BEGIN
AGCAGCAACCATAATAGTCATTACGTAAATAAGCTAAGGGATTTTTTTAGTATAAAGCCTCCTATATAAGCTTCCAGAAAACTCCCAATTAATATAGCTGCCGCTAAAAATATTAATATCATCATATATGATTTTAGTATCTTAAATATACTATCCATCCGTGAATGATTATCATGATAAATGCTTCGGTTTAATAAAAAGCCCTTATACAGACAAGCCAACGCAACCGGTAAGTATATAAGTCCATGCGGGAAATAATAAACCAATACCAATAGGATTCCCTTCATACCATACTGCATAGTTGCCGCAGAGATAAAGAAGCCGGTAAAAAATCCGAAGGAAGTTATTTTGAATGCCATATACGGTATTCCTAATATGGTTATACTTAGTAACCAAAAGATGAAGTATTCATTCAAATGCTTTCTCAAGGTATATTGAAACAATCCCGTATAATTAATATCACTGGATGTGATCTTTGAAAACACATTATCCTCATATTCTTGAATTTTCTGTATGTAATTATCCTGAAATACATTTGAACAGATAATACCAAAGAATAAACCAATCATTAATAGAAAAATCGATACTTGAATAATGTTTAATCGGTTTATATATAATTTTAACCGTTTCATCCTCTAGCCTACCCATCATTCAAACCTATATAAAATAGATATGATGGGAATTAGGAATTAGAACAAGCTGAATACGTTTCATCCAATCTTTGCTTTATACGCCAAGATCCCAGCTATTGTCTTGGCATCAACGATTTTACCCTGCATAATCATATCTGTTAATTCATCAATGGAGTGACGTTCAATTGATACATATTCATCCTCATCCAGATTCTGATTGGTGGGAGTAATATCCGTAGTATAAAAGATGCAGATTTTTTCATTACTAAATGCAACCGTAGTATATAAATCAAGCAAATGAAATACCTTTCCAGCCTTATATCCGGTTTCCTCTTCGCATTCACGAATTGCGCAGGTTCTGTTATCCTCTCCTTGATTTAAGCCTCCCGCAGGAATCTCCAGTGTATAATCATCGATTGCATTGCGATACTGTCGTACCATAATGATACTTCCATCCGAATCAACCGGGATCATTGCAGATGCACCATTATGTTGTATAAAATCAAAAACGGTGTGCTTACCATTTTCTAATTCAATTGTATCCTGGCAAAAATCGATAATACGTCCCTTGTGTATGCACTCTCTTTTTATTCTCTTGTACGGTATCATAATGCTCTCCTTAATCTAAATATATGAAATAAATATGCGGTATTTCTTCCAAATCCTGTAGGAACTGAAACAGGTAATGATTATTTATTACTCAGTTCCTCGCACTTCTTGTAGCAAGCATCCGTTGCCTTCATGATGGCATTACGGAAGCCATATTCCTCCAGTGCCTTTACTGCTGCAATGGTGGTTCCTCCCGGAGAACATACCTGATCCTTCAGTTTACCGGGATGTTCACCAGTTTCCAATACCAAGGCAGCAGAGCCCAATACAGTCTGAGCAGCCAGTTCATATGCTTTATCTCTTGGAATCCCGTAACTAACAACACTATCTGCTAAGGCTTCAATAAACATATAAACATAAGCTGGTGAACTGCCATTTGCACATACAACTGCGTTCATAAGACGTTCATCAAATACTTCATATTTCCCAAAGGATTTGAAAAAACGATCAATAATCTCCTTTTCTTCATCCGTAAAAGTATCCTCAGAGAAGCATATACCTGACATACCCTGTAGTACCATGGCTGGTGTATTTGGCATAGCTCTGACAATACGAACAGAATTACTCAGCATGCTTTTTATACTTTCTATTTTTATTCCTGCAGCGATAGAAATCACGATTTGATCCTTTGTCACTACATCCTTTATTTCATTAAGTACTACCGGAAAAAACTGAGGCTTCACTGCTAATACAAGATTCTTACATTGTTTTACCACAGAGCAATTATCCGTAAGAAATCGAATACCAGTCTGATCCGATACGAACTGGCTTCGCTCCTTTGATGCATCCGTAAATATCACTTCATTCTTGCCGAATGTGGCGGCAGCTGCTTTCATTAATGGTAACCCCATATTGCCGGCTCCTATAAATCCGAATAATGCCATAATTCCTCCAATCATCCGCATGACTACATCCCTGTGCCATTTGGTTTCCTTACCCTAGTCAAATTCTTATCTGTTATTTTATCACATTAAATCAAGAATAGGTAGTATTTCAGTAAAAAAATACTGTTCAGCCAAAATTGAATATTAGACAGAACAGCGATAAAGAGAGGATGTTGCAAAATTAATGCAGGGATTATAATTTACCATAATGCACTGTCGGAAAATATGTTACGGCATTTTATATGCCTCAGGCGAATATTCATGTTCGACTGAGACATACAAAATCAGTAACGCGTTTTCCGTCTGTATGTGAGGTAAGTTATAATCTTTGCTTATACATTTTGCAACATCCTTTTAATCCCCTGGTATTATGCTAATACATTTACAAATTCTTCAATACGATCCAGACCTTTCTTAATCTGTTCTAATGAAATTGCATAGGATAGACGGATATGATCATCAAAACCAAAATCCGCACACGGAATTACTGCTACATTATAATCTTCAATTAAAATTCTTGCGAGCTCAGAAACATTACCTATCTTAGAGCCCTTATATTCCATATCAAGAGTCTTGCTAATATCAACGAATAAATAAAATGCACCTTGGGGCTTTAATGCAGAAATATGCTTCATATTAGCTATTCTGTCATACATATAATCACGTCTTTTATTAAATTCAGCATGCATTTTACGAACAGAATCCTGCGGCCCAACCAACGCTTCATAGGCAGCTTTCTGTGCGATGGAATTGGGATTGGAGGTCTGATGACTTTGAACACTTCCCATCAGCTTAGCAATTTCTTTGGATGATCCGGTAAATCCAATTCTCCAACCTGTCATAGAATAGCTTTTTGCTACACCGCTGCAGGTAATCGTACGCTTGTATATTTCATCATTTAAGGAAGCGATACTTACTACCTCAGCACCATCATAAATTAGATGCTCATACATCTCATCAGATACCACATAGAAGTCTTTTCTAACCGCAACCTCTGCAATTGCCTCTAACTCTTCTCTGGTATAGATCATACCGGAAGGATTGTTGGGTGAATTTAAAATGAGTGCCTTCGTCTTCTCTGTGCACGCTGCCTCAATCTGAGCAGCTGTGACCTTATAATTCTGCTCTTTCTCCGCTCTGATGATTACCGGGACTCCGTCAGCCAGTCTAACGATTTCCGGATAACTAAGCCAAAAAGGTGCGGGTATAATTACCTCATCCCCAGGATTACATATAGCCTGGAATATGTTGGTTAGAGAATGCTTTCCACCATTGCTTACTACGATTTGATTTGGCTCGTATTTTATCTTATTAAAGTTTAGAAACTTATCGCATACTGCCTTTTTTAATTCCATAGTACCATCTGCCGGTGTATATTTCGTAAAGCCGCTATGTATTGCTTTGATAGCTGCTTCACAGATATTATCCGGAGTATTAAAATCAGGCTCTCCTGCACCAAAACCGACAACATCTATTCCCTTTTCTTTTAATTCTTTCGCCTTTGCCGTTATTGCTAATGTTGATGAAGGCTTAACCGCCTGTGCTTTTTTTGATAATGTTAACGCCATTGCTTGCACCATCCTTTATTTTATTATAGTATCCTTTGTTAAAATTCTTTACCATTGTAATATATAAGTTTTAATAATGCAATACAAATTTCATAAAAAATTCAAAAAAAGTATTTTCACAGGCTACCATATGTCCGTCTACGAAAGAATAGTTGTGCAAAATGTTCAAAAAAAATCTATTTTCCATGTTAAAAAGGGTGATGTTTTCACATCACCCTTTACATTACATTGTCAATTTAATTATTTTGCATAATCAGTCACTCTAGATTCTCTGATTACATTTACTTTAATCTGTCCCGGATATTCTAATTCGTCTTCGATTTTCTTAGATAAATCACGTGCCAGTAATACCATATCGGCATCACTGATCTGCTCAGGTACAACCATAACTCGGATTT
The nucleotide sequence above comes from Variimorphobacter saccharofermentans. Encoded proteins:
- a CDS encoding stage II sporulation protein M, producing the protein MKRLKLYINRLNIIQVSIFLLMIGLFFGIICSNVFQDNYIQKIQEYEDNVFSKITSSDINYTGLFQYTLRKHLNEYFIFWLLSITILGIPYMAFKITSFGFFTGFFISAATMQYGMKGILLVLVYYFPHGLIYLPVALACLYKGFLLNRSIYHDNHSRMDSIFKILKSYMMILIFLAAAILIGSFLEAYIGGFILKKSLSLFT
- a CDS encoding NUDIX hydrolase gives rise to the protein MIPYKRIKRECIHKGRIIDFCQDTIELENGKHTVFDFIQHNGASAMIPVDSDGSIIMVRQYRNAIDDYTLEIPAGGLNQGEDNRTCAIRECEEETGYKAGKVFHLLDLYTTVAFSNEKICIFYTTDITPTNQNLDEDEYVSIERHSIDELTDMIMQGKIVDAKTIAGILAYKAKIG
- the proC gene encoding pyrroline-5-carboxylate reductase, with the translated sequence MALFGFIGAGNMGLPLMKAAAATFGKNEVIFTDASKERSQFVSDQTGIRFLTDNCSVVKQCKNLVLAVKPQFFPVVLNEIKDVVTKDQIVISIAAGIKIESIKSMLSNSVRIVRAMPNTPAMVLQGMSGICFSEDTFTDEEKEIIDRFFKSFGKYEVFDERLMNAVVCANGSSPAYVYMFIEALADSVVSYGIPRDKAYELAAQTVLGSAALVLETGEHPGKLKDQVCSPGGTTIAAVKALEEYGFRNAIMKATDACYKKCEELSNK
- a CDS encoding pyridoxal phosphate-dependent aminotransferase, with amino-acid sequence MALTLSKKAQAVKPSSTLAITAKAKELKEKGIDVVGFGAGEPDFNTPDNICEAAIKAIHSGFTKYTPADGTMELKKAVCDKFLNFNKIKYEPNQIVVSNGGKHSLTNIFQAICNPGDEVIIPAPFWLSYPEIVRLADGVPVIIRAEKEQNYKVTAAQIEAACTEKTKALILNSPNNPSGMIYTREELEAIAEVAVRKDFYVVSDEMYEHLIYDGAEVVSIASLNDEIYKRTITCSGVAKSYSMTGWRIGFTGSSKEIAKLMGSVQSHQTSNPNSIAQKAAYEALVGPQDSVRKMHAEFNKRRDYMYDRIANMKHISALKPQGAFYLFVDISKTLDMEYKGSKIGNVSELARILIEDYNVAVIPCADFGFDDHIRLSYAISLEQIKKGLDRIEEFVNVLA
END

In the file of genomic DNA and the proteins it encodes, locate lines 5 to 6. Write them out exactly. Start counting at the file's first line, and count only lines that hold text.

- the proC gene encoding pyrroline-5-carboxylate reductase, with the translated sequence MALFGFIGAGNMGLPLMKAAAATFGKNEVIFTDASKERSQFVSDQTGIRFLTDNCSVVKQCKNLVLAVKPQFFPVVLNEIKDVVTKDQIVISIAAGIKIESIKSMLSNSVRIVRAMPNTPAMVLQGMSGICFSEDTFTDEEKEIIDRFFKSFGKYEVFDERLMNAVVCANGSSPAYVYMFIEALADSVVSYGIPRDKAYELAAQTVLGSAALVLETGEHPGKLKDQVCSPGGTTIAAVKALEEYGFRNAIMKATDACYKKCEELSNK
- a CDS encoding pyridoxal phosphate-dependent aminotransferase, with amino-acid sequence MALTLSKKAQAVKPSSTLAITAKAKELKEKGIDVVGFGAGEPDFNTPDNICEAAIKAIHSGFTKYTPADGTMELKKAVCDKFLNFNKIKYEPNQIVVSNGGKHSLTNIFQAICNPGDEVIIPAPFWLSYPEIVRLADGVPVIIRAEKEQNYKVTAAQIEAACTEKTKALILNSPNNPSGMIYTREELEAIAEVAVRKDFYVVSDEMYEHLIYDGAEVVSIASLNDEIYKRTITCSGVAKSYSMTGWRIGFTGSSKEIAKLMGSVQSHQTSNPNSIAQKAAYEALVGPQDSVRKMHAEFNKRRDYMYDRIANMKHISALKPQGAFYLFVDISKTLDMEYKGSKIGNVSELARILIEDYNVAVIPCADFGFDDHIRLSYAISLEQIKKGLDRIEEFVNVLA